Digital financial advice (or ‘robo-advice’) is disrupting the wealth management industry, and certain major players are already causing a considerable stir. With more and more robo-advisers emerging every day, the key question remains: is robo-advice here to stay?

This article was originally published by The Australian.

Author: John Durrie

Publication: The Australian

A recent PwC report notes the wealth management industry has failed to match the rest of the ­sector in the adoption of digital technology.

This is despite the fact the ­industry serves high net worth ­individuals who have shown themselves very tech savvy.

The Australian Securities & Investments Commission is now ­reviewing the rules around robo-advisers — the new wave of digital technology in action.

There are about 30 robo-advisers in the market in various forms, with one of the more innovative being Macquarie’s Owners Advisory model, which ticks many of the right boxes.

Robo-advisers work in simple terms by your providing a number of answers to show your risk ­tolerance and financial needs, which the computer then mulls and tells you where you should be investing. Owners Advisory works under the catch cry, “we guide, you decide”.

Clients pay $45 a month to be a member, for which they get ­regular publications and access to a statement of advice saying where they should be invested.

The statements cost $55 and go right down to individual stock ­selection. For instance, it might say to maximise your returns you should be buying Rio and selling BHP. It’s then up to you to buy or sell the shares through your ­broker. The fees for service are tax ­deductible.

The banks have not walked down the robo-advice route, instead arguing they are offering ­client advice and concentrating their efforts on providing better tools to provide it.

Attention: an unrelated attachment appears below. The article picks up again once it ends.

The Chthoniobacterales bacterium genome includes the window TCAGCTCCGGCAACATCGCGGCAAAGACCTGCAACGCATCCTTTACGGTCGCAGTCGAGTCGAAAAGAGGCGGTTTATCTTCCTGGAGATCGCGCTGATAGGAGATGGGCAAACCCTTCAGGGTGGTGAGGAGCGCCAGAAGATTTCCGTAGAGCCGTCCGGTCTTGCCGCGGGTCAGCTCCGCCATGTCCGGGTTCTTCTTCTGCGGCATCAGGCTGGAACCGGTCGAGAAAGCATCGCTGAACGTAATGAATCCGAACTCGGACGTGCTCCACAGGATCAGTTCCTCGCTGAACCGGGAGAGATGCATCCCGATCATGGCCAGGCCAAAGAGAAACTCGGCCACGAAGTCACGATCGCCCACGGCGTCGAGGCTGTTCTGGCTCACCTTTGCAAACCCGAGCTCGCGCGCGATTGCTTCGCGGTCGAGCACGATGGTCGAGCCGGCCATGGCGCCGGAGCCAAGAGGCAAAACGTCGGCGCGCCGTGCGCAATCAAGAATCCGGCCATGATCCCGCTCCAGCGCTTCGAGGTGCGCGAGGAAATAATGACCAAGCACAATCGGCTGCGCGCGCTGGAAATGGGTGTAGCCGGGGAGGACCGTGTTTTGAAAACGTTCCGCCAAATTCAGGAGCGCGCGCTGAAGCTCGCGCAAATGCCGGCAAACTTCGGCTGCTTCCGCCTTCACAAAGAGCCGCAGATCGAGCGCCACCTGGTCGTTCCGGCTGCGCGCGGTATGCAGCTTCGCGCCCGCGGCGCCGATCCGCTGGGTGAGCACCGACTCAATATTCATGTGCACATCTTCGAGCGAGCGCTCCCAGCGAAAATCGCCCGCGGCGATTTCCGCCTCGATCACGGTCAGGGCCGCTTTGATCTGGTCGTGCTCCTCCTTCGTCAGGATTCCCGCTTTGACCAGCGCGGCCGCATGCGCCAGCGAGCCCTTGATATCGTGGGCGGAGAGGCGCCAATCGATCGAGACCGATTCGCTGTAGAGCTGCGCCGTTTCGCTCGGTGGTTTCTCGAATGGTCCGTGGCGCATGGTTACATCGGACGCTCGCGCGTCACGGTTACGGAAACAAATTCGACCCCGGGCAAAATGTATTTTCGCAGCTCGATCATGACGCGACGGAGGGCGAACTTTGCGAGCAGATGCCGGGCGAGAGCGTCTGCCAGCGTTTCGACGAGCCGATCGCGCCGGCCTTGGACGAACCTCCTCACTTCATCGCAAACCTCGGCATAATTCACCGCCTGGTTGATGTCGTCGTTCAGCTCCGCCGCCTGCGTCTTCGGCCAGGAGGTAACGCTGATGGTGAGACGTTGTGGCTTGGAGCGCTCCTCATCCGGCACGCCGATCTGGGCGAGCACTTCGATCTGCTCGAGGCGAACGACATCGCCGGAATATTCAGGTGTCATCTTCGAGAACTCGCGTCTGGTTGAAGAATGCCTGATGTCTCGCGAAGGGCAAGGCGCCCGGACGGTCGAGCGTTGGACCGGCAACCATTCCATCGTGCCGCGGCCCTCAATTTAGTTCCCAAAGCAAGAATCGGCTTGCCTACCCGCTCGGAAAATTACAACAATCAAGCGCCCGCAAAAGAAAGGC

Ignition Wealth is another model that charges monthly fees based on the level of funds under advice and then offers a transaction service based on cost.

Its service is called digital financial advice and the idea is to offer the advice, divorcing the transaction service from the advice so it doesn’t profit by the level of trades you do.

The seven-year-old company provides white-label service and technology to a range of industry funds including IFS, Care and Hesta, with the idea its technology helps the fund get to know its members personally through the service.

This is smart work for the industry funds because when they inevitably lose award default funds they will survive based on member service.

From ASIC’s perspective, technology doesn’t change the rule that advisers must act in the best interests of a client.

Few computers will have completed the requisite financial ­planning qualifications, so there needs to be suitably qualified ­people driving the machines.

Robo-advice has many advantages in that it can provide an audit trail. But it also needs to be able to raise red flags, so that when grandpa is told to have a flutter on Venezuelan debt products someone knows this wasn’t the best advice to give an 80-year-old who thinks buying BHP is a bit risky.

In August, ASIC will come out with a discussion paper detailing the good and the dangers with robo-advice and give some guidance on just where is it heading with the sector.

In many respects it answers many of ASIC’s concerns about the industry and uses technology in a way that opens the door to better service, so punters can get scaled advice where they need it and leave the generic stock picking to a machine.

This simplicity explains why the banks have not led the market in dealing with a product that could cut them out of lucrative fees income. It also changes the skills set needed by the local stockbroker — another example of digital disruption.

Source: http://www.theaustralian.com.au/business/opinion/john-durie/china-inc-boards-virgin-australia-ahead-of-raising/news-story/f843cae4899f5b35ddc84e8cedaa7c00?login=1